School's anti-picketing policy violated 1st amendment

on strike.jpg

A public school district – anticipating a teachers' strike – adopted policies prohibiting picketing on District property, prohibited strikers from coming on school grounds (even for reasons unrelated to the strike), and prohibited signs and banners at any District facilities without advance written approval. As the 9th Circuit concluded, "The policies were motivated by the strike, and they were formally rescinded shortly after the strike ended."

The teachers' union sued, alleging violation of the 1st amendment and the Oregon constitution. The trial court granted summary judgment for the Union, and the 9th Circuit affirmed. Eagle Point Education Assoc v. Jackson County School Dist (9th Cir 01/26/2018) [PDF].

"Government speech"? – No.

The School District advanced the implausible argument (which the 9th Circuit addressed with a straight face) that its policies were a form of "government speech" by the District itself and thus not subject to the 1st amendment at all. The District's point was that the public would be getting a "garbled" message and would doubt the District's "resolve." The court discussed a couple of US Supreme Court cases, and ended up saying, "No reasonable observer would have misperceived the speech which the district sought to suppress—speech favoring the teachers' side in the strike—as a position taken by the school district itself."

Government property – Non-public forum

The court then turned to the more complex analysis of government restriction of speech on government-owned property that is a non-public forum. (Government property is generally divided into three categories: (a) public, (b) designated or limited public, and (c) non-public.) The court gave the District the benefit of the doubt, and analyzed the case as a non-public forum. As the court put it, "Speech in a non-public forum can be restricted, but the restrictions must be (1) 'reasonable' and (2) 'not an effort to suppress expression merely because public officials oppose the speaker's view.'"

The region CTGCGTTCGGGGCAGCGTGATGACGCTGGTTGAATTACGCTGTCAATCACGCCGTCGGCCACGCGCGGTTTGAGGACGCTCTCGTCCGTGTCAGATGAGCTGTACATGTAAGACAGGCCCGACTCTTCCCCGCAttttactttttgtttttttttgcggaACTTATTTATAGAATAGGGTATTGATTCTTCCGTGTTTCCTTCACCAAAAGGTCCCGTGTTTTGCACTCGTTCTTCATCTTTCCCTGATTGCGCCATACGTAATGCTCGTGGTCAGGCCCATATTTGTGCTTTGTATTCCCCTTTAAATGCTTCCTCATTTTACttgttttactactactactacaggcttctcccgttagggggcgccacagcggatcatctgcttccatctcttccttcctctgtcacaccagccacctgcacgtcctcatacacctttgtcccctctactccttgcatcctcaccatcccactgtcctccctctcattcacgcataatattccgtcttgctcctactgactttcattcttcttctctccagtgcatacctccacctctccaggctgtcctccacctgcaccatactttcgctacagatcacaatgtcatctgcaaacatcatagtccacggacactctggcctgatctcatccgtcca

Reasonable restrictions on speech? – No.

Here the restrictions were not reasonable. There was no evidence that the policies were actually needed to prevent disruption of the school.

(1) "[S]chool administrators had no indication of potential violence, disruption, or other potential harm to students or teachers or members of the public, which might have justified their actions."

(2) There was no showing that District officials actually "anticipated that signs or banners would cause substantial disruption of or material interference with school activities."

(3) The District failed to show "how signs and banners would have a harmful impact on actual operation of the schools [or] how the blanket ban would alleviate such harms."

Viewpoint neutral restrictions? – No.

The policies were not viewpoint neutral. They were enacted because of the impending strike and were rescinded after the strike ended. The court said:

"[T]he District sought specifically to restrict pro-Union speech. As the District itself argued to us, it wanted to avoid sending 'a garbled message to parents and taxpayers by allowing the striking teachers access to school property to picket, chant, and display … signs and banners denouncing the District's official policy.' The District policies were directly aimed at stifling disagreement with the District's position."

Oregon constitution

The court held that the District also violated the Oregon constitution. The 9th Circuit applied Oregon cases which have said that regulations restricting access to government property must be "content-neutral regulations of speech that are imposed for reasons of public safety, aesthetics, or other important public purposes," and the District's policies were not content-neutral and were "imposed because the District opposed the Union’s position."

All of this cost the District $100 in nominal damages plus $150,000 for the plaintiffs' attorney fees and costs, plus its own attorney fees.